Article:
On Display: GOMA, Gallery 3.5
For burnt shield 2002, Judy Watson primed the canvas before placing it onto the blackened earth — the canvas was then coloured by the soil it lay upon. As Watson explained:
. . . I coated the canvas in acrylic binding medium and placed it sticky side down onto the blackened ground. The landscape is different, the termite mounds, the grasses and bush is different. After a ‘burn-off’, everything green sprouts really quickly.1
Later in her studio, Watson added the white shield image, a dual reference to European and Indigenous heritages. The delicate white line work emulates the fine-line carving technique found on Aboriginal shields from the Central Desert and western Queensland. The shape of the shield is also reminiscent of the coat of arms of various European families encountered on the artist’s travels in Italy. Watson uses this image as an ironic signifier of her dual heritage. The triangular shield form also refers to the pubic area of the female body, signifying both female sexuality and the developing life of a child in the womb.
1. Judy Watson, telephone conversation with curator Avril Quaill, 20 February 2003.
Judy Watson was born in 1959 in Mundubbera, west of Maryborough, in south-east Queensland, and lives in Brisbane. The spirit and substance of her work can be found in the homeland of her grandmother and great-grandmother. A descendant of the Waanyi people of north-west Queensland, Watson completed a fine arts degree at the University of Tasmania in 1982.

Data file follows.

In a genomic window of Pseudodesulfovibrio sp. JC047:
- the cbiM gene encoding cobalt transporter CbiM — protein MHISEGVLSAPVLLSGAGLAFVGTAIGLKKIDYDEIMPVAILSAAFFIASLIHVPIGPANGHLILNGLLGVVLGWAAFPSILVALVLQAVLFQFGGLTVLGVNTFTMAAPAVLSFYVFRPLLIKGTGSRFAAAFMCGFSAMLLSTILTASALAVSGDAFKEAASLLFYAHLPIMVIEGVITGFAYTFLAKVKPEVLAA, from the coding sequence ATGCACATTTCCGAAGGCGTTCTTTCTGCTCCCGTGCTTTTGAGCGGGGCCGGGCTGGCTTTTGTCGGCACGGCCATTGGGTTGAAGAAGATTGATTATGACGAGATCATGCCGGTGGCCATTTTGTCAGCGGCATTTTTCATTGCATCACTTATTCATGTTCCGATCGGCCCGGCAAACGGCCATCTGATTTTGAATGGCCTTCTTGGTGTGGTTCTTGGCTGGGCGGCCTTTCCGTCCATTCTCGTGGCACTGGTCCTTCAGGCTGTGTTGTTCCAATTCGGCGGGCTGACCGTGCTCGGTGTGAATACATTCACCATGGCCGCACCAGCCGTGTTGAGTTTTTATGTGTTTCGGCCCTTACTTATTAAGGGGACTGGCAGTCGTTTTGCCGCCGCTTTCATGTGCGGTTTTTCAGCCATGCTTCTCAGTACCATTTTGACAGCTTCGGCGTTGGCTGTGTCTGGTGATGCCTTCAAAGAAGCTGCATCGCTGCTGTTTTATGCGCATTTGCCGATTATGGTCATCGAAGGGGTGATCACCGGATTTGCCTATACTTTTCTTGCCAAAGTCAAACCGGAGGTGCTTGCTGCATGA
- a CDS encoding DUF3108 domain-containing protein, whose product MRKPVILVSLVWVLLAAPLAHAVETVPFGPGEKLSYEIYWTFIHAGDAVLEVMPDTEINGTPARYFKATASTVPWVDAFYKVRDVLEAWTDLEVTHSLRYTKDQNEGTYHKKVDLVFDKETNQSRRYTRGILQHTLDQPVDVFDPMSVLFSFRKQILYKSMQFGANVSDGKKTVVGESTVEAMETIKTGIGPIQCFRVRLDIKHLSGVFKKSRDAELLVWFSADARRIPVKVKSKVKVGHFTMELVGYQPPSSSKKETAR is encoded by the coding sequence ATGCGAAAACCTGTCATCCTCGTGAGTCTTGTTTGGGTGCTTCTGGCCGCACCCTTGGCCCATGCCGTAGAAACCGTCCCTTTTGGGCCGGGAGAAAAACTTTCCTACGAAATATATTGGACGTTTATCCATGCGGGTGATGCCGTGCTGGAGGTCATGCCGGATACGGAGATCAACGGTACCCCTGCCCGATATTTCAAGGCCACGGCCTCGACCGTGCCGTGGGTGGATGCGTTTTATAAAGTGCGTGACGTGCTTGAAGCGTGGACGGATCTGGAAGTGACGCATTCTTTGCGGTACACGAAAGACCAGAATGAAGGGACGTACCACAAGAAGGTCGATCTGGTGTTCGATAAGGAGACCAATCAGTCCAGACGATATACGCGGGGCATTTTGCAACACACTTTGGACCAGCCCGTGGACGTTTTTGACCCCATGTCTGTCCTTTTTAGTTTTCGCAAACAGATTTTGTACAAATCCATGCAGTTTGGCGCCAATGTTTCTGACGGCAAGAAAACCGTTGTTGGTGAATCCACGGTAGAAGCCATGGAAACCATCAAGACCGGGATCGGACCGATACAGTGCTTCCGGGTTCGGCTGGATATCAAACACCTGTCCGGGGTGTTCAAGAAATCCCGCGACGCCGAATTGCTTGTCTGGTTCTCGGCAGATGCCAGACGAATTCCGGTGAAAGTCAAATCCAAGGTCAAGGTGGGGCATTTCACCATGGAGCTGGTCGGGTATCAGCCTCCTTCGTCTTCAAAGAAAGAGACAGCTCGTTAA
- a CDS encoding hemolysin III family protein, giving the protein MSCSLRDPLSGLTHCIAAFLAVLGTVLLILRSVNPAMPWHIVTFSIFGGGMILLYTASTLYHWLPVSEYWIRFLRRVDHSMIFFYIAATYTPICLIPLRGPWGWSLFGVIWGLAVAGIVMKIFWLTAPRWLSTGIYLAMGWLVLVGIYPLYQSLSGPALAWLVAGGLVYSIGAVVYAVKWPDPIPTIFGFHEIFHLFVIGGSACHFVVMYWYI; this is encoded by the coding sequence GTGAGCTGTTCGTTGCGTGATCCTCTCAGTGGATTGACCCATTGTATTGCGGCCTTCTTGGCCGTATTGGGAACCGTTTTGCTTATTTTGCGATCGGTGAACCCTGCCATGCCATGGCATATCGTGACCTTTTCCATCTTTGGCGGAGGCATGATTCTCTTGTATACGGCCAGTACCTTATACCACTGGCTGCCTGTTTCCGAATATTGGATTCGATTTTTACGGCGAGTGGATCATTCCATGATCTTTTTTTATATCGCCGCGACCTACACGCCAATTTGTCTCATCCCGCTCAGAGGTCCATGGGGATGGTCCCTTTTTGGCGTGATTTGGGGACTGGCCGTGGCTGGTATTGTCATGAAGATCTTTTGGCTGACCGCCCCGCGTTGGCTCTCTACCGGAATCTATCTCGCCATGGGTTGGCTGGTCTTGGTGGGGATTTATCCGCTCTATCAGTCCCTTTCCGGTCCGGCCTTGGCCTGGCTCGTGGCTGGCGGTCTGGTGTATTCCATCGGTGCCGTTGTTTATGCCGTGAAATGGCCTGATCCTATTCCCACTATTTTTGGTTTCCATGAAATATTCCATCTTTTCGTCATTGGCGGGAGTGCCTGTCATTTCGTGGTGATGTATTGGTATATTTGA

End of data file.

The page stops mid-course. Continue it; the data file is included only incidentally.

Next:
While living in Sydney, Watson exhibited in the 1989 Artspace survey exhibition ‘A Koori Perspective’ and became associated with the Boomalli Aboriginal Artists Cooperative, which had been established to promote the work of urban Indigenous artists.
In 1995, she received the Moët & Chandon Australian Art Fellowship, and two years later was represented the country in the Australian Pavilion at the 47th Venice Biennale as part of ‘Fluent: Emily Kame Kngwarreye, Yvonne Koolmatrie, Judy Watson’. Watson’s work explores drawing, printmaking, painting and sculpture, all referencing an Indigenous connection to land and history.
1. What do you think the combination of the blackened earth and the shield symbol means?
2. Look closely at the work and try to identify the different media employed by the artist. How does the artist use composition, colour and shape to portray spirituality?
1. Using a variety of media, create an artwork on thick paper (like craft paper) that builds meaning by layering components, such as motifs or symbols, which hold particular significance for you. To create your composition, use a combination of wet and dry media — for example, paint washes with pencil, charcoal or pastel.
2. Create an artwork by applying colours taken directly from a place you love — use the dirt from a garden bed or the sap from a favourite tree; also consider incorporating leaves, twigs and flowers into your work.